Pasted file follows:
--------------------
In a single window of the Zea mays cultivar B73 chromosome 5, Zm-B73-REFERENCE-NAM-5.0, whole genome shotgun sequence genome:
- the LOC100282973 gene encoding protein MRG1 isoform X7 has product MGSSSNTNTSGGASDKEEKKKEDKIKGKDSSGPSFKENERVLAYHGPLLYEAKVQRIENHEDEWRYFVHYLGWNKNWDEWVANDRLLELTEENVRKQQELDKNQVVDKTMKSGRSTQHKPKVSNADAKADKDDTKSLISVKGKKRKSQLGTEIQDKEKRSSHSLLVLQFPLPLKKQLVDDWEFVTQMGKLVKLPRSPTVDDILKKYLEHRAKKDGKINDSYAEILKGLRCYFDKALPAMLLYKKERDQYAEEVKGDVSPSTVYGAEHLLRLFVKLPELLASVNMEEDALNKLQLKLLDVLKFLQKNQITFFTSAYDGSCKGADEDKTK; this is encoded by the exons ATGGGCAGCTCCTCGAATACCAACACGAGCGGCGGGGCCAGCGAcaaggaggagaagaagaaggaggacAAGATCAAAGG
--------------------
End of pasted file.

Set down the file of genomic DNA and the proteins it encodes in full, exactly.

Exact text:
In a single window of the Zea mays cultivar B73 chromosome 5, Zm-B73-REFERENCE-NAM-5.0, whole genome shotgun sequence genome:
- the LOC100282973 gene encoding protein MRG1 isoform X7 has product MGSSSNTNTSGGASDKEEKKKEDKIKGKDSSGPSFKENERVLAYHGPLLYEAKVQRIENHEDEWRYFVHYLGWNKNWDEWVANDRLLELTEENVRKQQELDKNQVVDKTMKSGRSTQHKPKVSNADAKADKDDTKSLISVKGKKRKSQLGTEIQDKEKRSSHSLLVLQFPLPLKKQLVDDWEFVTQMGKLVKLPRSPTVDDILKKYLEHRAKKDGKINDSYAEILKGLRCYFDKALPAMLLYKKERDQYAEEVKGDVSPSTVYGAEHLLRLFVKLPELLASVNMEEDALNKLQLKLLDVLKFLQKNQITFFTSAYDGSCKGADEDKTK; this is encoded by the exons ATGGGCAGCTCCTCGAATACCAACACGAGCGGCGGGGCCAGCGAcaaggaggagaagaagaaggaggacAAGATCAAAGG